Investigation of Reports
- Within 24 hours of receipt of a report of suspected abuse or neglect, DSS will begin an investigation and will see the child. DSS rates the risk of harm to the child to decide a response time. Based upon the nature of the report, if DSS determines the child is at high risk, the investigating caseworker will respond in a shorter amount of time. DSS refers reports of sexual abuse to law enforcement within 24 hours. DSS must also refer other reports that involve violations of criminal law to law enforcement.
- DSS will notify the parent or guardian as soon as possible after initiating the investigation. During the investigation, DSS may interview the child and other children in the home outside the presence of their caregivers. DSS may also inspect the child’s residence, as well as obtain copies of school, medical, or other records concerning the child. Because of its obligation to preserve and reunify families whenever possible, DSS may implement a safety plan with a family that is being investigated. The safety plan is a temporary agreement between the child’s family and DSS that is designed to prevent removal of the child from the home.
- DSS has 45 days to complete its investigation by deciding whether to indicate or unfound the report. However, upon a showing of good cause, this period of time may be extended for 15 days. If the investigation yields a preponderance of evidence to support a ﬁnding of abuse or neglect, DSS indicates the report and coordinates services to correct the causes for the abuse or neglect. An indicated case may result in the name of the perpetrator being entered in the Central Registry of Child Abuse and Neglect. If, for any reason, the investigation does not yield a preponderance of evidence to support a ﬁnding of abuse or neglect, DSS must unfound the report.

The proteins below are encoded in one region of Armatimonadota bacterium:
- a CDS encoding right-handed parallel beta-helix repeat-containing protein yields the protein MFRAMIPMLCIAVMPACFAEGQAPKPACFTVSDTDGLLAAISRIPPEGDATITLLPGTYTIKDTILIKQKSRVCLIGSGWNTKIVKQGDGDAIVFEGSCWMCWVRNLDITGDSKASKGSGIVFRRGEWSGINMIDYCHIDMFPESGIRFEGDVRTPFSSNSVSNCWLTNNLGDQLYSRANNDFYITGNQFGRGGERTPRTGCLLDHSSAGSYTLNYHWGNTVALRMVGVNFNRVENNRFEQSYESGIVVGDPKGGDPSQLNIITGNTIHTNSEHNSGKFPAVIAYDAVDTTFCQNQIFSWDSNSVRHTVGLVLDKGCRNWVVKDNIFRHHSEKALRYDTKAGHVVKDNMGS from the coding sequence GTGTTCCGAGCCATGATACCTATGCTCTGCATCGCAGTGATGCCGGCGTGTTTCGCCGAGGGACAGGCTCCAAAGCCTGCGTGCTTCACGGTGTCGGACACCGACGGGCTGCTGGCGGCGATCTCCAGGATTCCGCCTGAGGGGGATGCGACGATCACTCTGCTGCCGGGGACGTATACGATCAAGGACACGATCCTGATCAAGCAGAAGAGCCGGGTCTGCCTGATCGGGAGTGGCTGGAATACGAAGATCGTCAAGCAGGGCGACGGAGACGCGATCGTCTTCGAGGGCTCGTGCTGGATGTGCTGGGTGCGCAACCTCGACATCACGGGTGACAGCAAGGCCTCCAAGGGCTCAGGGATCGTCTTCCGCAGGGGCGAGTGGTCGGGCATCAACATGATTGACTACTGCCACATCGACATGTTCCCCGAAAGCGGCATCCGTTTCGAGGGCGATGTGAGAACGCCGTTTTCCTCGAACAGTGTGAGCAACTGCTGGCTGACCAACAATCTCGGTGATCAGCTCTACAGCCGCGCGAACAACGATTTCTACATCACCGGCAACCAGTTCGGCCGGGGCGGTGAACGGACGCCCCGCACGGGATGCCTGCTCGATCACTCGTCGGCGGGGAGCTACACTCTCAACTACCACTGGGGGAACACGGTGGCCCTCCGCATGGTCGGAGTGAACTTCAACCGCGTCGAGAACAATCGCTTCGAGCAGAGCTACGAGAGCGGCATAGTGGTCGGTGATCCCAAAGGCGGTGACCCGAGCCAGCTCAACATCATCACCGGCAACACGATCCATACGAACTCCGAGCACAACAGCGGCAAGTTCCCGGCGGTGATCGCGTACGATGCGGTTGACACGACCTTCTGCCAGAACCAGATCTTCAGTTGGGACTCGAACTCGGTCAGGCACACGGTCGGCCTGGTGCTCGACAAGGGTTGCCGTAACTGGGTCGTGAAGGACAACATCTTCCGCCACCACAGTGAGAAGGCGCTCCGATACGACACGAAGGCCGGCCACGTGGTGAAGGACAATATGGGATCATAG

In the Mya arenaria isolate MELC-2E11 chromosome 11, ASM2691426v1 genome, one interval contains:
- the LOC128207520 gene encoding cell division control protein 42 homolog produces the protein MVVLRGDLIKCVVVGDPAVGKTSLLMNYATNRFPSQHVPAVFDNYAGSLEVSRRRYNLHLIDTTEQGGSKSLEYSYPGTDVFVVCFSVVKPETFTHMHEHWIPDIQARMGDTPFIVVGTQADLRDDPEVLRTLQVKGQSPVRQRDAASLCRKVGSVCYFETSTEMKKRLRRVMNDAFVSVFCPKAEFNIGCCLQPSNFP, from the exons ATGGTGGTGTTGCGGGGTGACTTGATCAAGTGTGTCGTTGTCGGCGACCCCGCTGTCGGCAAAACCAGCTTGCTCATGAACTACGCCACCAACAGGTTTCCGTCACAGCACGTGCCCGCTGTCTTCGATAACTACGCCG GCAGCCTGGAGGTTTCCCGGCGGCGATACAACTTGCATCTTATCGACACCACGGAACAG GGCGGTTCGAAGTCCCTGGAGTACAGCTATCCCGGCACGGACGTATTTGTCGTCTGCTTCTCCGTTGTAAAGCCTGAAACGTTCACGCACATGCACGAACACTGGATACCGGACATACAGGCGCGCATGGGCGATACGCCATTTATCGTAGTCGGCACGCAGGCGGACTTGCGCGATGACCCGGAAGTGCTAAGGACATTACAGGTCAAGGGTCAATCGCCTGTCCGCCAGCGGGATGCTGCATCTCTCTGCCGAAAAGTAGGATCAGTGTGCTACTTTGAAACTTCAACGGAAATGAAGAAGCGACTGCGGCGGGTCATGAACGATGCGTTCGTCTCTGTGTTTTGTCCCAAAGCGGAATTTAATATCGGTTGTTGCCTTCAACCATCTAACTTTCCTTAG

- For cases that are indicated, DSS may coordinate services for the family without court involvement (a treatment case), or the department may ﬁle a complaint in family court seeking the court’s involvement in the implementation of a plan of services.
- When there is to be court involvement, DSS may coordinate services for families without removing the child from the home (an intervention case) or may ask the family court to remove a child and order protective services (a removal case). In all child maltreatment cases brought before the family court, a guardian ad litem will be appointed to represent the best interest of the child.
Family Court Hearings
- Following is a brief explanation of the various types of hearings held in child maltreatment cases that are brought before the family court.
- DSS ﬁles a complaint in family court. An intervention hearing is held within 35 days. If the court ﬁnds that the child was abused or neglected, DSS provides services to the family under the authority of the court, but the child remains in the home.
Emergency Protective Custody